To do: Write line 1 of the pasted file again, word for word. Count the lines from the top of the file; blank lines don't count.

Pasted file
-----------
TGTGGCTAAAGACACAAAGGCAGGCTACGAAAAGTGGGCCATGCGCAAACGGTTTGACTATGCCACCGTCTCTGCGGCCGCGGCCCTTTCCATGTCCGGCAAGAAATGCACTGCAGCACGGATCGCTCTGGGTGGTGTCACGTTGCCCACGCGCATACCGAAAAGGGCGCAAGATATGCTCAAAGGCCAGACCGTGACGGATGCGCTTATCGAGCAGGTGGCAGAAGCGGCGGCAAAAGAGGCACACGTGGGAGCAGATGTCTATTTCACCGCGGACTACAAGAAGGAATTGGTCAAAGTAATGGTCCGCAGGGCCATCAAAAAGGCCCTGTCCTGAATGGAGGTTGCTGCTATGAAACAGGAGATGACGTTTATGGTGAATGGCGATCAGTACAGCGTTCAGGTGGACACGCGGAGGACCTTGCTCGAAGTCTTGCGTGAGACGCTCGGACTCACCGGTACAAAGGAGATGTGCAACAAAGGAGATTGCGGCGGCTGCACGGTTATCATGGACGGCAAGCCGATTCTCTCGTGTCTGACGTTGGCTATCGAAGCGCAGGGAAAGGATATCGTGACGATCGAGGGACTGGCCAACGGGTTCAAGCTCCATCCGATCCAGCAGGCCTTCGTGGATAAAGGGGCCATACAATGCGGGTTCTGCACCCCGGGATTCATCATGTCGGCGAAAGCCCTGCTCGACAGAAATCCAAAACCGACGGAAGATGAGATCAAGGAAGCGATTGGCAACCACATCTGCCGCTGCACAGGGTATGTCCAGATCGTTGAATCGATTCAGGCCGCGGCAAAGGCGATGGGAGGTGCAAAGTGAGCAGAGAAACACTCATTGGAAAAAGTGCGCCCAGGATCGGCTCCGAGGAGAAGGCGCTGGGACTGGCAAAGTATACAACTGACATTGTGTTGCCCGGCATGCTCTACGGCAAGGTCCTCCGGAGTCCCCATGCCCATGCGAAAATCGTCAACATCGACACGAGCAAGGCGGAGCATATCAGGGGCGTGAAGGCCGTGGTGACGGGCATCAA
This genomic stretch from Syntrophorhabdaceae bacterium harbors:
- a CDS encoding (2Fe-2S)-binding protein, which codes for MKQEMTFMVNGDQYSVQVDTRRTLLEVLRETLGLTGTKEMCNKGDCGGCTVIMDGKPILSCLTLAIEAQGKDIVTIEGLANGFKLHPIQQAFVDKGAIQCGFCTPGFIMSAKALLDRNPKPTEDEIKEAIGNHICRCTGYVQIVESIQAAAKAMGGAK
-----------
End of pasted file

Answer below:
TGTGGCTAAAGACACAAAGGCAGGCTACGAAAAGTGGGCCATGCGCAAACGGTTTGACTATGCCACCGTCTCTGCGGCCGCGGCCCTTTCCATGTCCGGCAAGAAATGCACTGCAGCACGGATCGCTCTGGGTGGTGTCACGTTGCCCACGCGCATACCGAAAAGGGCGCAAGATATGCTCAAAGGCCAGACCGTGACGGATGCGCTTATCGAGCAGGTGGCAGAAGCGGCGGCAAAAGAGGCACACGTGGGAGCAGATGTCTATTTCACCGCGGACTACAAGAAGGAATTGGTCAAAGTAATGGTCCGCAGGGCCATCAAAAAGGCCCTGTCCTGAATGGAGGTTGCTGCTATGAAACAGGAGATGACGTTTATGGTGAATGGCGATCAGTACAGCGTTCAGGTGGACACGCGGAGGACCTTGCTCGAAGTCTTGCGTGAGACGCTCGGACTCACCGGTACAAAGGAGATGTGCAACAAAGGAGATTGCGGCGGCTGCACGGTTATCATGGACGGCAAGCCGATTCTCTCGTGTCTGACGTTGGCTATCGAAGCGCAGGGAAAGGATATCGTGACGATCGAGGGACTGGCCAACGGGTTCAAGCTCCATCCGATCCAGCAGGCCTTCGTGGATAAAGGGGCCATACAATGCGGGTTCTGCACCCCGGGATTCATCATGTCGGCGAAAGCCCTGCTCGACAGAAATCCAAAACCGACGGAAGATGAGATCAAGGAAGCGATTGGCAACCACATCTGCCGCTGCACAGGGTATGTCCAGATCGTTGAATCGATTCAGGCCGCGGCAAAGGCGATGGGAGGTGCAAAGTGAGCAGAGAAACACTCATTGGAAAAAGTGCGCCCAGGATCGGCTCCGAGGAGAAGGCGCTGGGACTGGCAAAGTATACAACTGACATTGTGTTGCCCGGCATGCTCTACGGCAAGGTCCTCCGGAGTCCCCATGCCCATGCGAAAATCGTCAACATCGACACGAGCAAGGCGGAGCATATCAGGGGCGTGAAGGCCGTGGTGACGGGCATCAA